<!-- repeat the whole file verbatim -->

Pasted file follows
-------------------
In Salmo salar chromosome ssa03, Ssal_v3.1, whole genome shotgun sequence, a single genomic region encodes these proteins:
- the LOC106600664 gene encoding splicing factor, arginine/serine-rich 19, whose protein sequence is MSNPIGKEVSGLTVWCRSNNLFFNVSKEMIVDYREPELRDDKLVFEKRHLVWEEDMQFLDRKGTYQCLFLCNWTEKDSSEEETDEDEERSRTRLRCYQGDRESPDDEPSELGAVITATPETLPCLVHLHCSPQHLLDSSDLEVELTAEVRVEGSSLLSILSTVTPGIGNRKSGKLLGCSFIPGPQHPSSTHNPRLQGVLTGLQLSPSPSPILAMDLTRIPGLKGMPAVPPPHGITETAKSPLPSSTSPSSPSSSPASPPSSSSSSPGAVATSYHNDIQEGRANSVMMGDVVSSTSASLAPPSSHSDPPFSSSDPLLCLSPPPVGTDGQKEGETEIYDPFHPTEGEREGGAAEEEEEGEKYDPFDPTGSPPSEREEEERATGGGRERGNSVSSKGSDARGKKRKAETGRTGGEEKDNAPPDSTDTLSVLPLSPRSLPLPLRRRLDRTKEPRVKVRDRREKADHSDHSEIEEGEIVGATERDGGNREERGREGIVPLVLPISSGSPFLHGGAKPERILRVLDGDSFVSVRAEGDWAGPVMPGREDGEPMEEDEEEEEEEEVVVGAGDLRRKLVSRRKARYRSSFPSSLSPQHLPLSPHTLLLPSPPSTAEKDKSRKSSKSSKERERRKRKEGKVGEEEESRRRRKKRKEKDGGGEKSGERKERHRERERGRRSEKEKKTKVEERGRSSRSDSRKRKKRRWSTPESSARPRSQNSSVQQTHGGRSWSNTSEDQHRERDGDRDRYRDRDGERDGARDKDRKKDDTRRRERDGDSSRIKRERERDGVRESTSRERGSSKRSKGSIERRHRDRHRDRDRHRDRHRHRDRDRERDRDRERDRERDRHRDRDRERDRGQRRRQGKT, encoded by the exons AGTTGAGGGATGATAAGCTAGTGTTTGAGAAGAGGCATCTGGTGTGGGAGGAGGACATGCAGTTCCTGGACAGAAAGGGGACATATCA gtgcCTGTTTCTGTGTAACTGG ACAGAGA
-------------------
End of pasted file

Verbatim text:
In Salmo salar chromosome ssa03, Ssal_v3.1, whole genome shotgun sequence, a single genomic region encodes these proteins:
- the LOC106600664 gene encoding splicing factor, arginine/serine-rich 19, whose protein sequence is MSNPIGKEVSGLTVWCRSNNLFFNVSKEMIVDYREPELRDDKLVFEKRHLVWEEDMQFLDRKGTYQCLFLCNWTEKDSSEEETDEDEERSRTRLRCYQGDRESPDDEPSELGAVITATPETLPCLVHLHCSPQHLLDSSDLEVELTAEVRVEGSSLLSILSTVTPGIGNRKSGKLLGCSFIPGPQHPSSTHNPRLQGVLTGLQLSPSPSPILAMDLTRIPGLKGMPAVPPPHGITETAKSPLPSSTSPSSPSSSPASPPSSSSSSPGAVATSYHNDIQEGRANSVMMGDVVSSTSASLAPPSSHSDPPFSSSDPLLCLSPPPVGTDGQKEGETEIYDPFHPTEGEREGGAAEEEEEGEKYDPFDPTGSPPSEREEEERATGGGRERGNSVSSKGSDARGKKRKAETGRTGGEEKDNAPPDSTDTLSVLPLSPRSLPLPLRRRLDRTKEPRVKVRDRREKADHSDHSEIEEGEIVGATERDGGNREERGREGIVPLVLPISSGSPFLHGGAKPERILRVLDGDSFVSVRAEGDWAGPVMPGREDGEPMEEDEEEEEEEEVVVGAGDLRRKLVSRRKARYRSSFPSSLSPQHLPLSPHTLLLPSPPSTAEKDKSRKSSKSSKERERRKRKEGKVGEEEESRRRRKKRKEKDGGGEKSGERKERHRERERGRRSEKEKKTKVEERGRSSRSDSRKRKKRRWSTPESSARPRSQNSSVQQTHGGRSWSNTSEDQHRERDGDRDRYRDRDGERDGARDKDRKKDDTRRRERDGDSSRIKRERERDGVRESTSRERGSSKRSKGSIERRHRDRHRDRDRHRDRHRHRDRDRERDRDRERDRERDRHRDRDRERDRGQRRRQGKT, encoded by the exons AGTTGAGGGATGATAAGCTAGTGTTTGAGAAGAGGCATCTGGTGTGGGAGGAGGACATGCAGTTCCTGGACAGAAAGGGGACATATCA gtgcCTGTTTCTGTGTAACTGG ACAGAGA